To Whom Does the Constitution Belong? Justice Thomas on the Role of the Courts
The Constitution belongs to the people, Justice Clarence Thomas told an audience of about 200 on Wednesday night. This week was the 25th anniversary of Thomas beginning his term on the Supreme Court. To help mark the occasion, The Heritage Foundation held a conversation with Thomas for its annual Joseph Story Lecture.
Led by John Malcolm, director of the The Heritage Foundation’s Edwin Meese III Center for Legal and Judicial Studies, the conversation covered a number of topics, including Thomas’s not entirely deferential views on judicial precedent, the Court’s workload, his friendship with the late Justice Antonin Scalia, the judicial confirmation process, and judicial deference to administrative agencies.
Throughout the conversation, Thomas returned to the theme that the Supreme Court has a duty to the people. He told the story of a man who rushed up to him while he was touring the Gettysburg battlefield and asked him to sign a document. When Thomas asked what the document was, the man told him it was Thomas’s opinion in Federal Maritime Commission v. South Carolina State Ports Authority, which concerned the question of whether states have sovereign immunity before federal administrative agencies. Amused that anybody would think the opinion important enough for him to autograph, Thomas asked the man why he wanted him to sign it?
As Thomas recounted the tale, the man gestured at the battlefield and said: “This is what it’s all about.” The man went on to say: “I read all your opinions because I can understand them.”
Thomas explained: “I think we are obligated to make the Constitution and what we write about the Constitution accessible to our fellow citizens.” The Constitution, Thomas continued, “is theirs, and I think we hide it from them when we write in language that’s inaccessible. […] Genius is not putting a two-dollar idea in a twenty-dollar sentence. It’s putting a twenty-dollar idea in a two-dollar sentence, without any loss of meaning. But that takes work. And it takes organization and editing. […] We owe it to people to present to them their Constitution in a way they can understand it to enfranchise them constitutionally.”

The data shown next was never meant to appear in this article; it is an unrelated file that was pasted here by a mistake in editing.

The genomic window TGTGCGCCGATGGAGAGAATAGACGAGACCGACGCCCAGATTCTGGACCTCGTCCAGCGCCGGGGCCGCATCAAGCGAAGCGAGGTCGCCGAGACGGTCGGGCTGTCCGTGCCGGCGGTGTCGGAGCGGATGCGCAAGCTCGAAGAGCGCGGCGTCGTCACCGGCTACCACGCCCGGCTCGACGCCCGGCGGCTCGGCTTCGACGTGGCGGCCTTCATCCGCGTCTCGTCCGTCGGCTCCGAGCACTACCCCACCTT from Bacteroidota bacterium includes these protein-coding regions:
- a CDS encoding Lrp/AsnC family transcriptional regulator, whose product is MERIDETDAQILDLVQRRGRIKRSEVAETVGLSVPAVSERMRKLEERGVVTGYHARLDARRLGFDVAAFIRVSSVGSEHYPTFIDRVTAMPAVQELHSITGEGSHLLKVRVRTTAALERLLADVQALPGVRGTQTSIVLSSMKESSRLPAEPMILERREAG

When asked what he would say to those who have lost confidence in the Court, Thomas said he would address his colleagues instead: “What have we done to gain their confidence? I don’t think people owe us, reflexively, confidence. I think that’s something we earn. You try to do your job in a way that they can have confidence in what you do. […] Perhaps we should ask ourselves what we have done to not earn it or to earn it.”
He continued: “You simply try to live up to the oath you took. You took an oath to show fidelity to the Constitution. You live up to it. You took an oath to judge people impartially. You live up to it. In this city that doesn’t go for much. You take heat for it […], but that’s part of the job. You’re supposed to be beaten for it. You’re supposed to do your job. Hopefully someone will run up to you one day with your Federal Maritime Commission opinion […] . It does mean something to you when an average citizen has confidence that you did your job fairly, you did it right, as best you could. He didn’t say he agreed with me; he said he could understand it and he accepted it because of that. “
Later, Thomas discussed his hobby of traveling around the country in a bus between Court terms. He said: “An RV park is very, very democratic with a small ‘d.’ It is some of everybody there. […] . I love the bus, I love the diesel stuff, I love the people, the truckers, everybody. This is a great country. We’ve done about 40 states, plus met a lot of people, been a lot of places. It’s freedom for me. […] It shows you the constituency for the Constitution. It’s not the city. It’s not the people who are doing all the talking, prevaricating. It’s just the person camping out of the back of his motorcycle who wants to be left alone, who wants to enjoy his country, who wants to raise his family.”